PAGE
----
As most things have been in the past year, this is an extraordinary event for us.
We are proud to stage our festival indoors for the first time, at the Marin Držić Theatre, a venue that bears the name of one of the two playwrights that have marked Midsummer Scene thus far.
The other one is Shakespeare and the Festival began its life by marking the 450th anniversary of his birth in 2014 and, ever since, the Bard has been the core of Midsummer Scene Festival. In 2018 we have celebrated our first five years with A Midsummer Night’s Dream, the play that, in part, gave the Festival its name.
Our 2015 production of Twelfth Night transferred to Vienna’s English Theatre in 2016, the year we also featured the first actress to play the titular role in Hamlet on a major stage in South-eastern Europe. Our productions have travelled to Bermuda Festival three times and have opened the inaugural season of Shakespeare on the Rock on that island.
Our last pre-pandemic edition in 2019 entitled Season of Love and Hate was headlined by Romeo & Juliet directed by Sean Aita who returns to us this year.
This season marks our new beginning where we keep close our old friends and embrace new ones.
We have successfully collaborated with Dubrovnik Symphony Orchestra and The House of Marin Držić, a museum dedicated to one of the brightest names in Dubrovnik cultural history. Together with the Marin Držić Theatre, we have co-produced Uncle Maroye Re-Examined, a piece inspired by Držić’s most famous comedy written in 1551 and translated by Filip Krenus. The production was in the main programme of Gdańsk Shakespeare Festival. Philip Parr, head of York Shakespeare Festival, returns to us this season, this time to collaborate on our headline production.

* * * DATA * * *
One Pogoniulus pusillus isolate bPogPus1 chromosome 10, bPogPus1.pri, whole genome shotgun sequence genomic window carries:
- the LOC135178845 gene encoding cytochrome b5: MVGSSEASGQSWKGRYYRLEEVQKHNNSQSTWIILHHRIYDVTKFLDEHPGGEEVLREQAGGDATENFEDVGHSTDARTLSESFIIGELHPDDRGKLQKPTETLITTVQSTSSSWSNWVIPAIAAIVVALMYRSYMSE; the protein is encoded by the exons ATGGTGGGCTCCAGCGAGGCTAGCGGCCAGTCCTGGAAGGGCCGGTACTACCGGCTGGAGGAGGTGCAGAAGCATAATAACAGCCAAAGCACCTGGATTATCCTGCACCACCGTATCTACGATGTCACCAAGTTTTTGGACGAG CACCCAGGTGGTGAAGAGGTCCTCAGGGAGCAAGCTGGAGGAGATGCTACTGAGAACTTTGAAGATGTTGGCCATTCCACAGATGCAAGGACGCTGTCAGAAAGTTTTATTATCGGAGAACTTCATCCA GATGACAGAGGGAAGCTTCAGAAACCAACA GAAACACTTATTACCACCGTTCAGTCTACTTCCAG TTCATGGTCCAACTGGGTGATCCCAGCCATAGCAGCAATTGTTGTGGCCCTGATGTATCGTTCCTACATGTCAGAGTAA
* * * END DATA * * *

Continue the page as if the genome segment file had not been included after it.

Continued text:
In this most difficult of years we feel incredibly fortunate and determined to return to our audiences with the programme that reinvents Midsummer Scene and brings acclaimed names such as Zdenko Bašić, who, besides exhibiting his art, created a visual identity for one of our productions; acclaimed playwright Ivor Martinić and Danijela Pintarić.
This is a time for joy. As Shakespeare penned it:
If we do meet again, we’ll smile indeed.